THES reporters examine the higher and further education issues facing the new ministers
"ONE OF the Government's first priorities," said minister for employment Andrew Smith, "will be delivering the Government's 'New Deal' for young people - getting them from welfare to work. I will be taking early action to deliver on our pledge to give 250,000 unemployed young people real opportunities to break away from benefits into jobs, training and education," writes Phil Baty.
But fleshing out the pre-election rhetoric that has surrounded Labour's key manifesto pledge is going to be some task. Education secretary David Blunkett has already lamented the inherited Pounds 69-million "black hole" in the further education budget, which is expected to create a major obstacle to delivering the programme.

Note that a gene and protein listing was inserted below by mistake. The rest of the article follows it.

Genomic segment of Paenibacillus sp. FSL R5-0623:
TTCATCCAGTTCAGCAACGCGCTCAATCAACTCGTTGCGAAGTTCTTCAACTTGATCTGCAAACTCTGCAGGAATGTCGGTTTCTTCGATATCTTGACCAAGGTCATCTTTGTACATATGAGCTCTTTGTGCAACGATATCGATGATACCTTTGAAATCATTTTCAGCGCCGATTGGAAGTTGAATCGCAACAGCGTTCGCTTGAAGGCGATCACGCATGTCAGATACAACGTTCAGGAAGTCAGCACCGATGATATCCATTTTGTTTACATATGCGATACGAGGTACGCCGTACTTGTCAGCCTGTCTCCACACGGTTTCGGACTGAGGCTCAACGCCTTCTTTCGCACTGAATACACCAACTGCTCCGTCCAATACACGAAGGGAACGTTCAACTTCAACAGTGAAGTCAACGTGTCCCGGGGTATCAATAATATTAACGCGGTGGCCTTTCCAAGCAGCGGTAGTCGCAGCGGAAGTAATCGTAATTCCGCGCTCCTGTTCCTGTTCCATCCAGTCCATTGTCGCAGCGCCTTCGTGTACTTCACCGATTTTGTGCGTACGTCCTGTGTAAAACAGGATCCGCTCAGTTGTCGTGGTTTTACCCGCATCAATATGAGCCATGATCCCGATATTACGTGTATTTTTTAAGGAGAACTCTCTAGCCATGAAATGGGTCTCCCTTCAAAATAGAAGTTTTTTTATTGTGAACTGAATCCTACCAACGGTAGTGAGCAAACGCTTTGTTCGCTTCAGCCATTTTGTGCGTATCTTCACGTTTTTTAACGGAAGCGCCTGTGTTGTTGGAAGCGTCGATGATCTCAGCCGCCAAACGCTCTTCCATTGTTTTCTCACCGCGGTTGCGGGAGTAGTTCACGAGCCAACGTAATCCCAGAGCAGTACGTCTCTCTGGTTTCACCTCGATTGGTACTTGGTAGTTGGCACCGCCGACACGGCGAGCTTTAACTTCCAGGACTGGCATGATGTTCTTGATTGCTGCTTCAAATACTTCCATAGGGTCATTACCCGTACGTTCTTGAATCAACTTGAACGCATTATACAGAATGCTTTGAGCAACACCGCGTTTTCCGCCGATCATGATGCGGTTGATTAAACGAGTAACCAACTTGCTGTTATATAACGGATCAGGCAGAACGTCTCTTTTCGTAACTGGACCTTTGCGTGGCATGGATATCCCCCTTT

Funds from Labour's proposed windfall tax on privatised utilities have been earmarked for welfare-to-work. And rapidly shrinking estimates of the one-off tax yield have increased uncertainty.
The potential saviour for new Labour's training programme is the University for Industry. Chancellor Gordon Brown's original idea has been developed by the Institute for Public Policy Research and been hailed by the Committee of Vice Chancellors and Principals as an exciting union of further and higher education, adult learning, and youth training. Largely self-financing, paid for through user subscriptions and franchisees, the computer-based education "broker" has so far met only one hitch - a dispute over the use of the name University.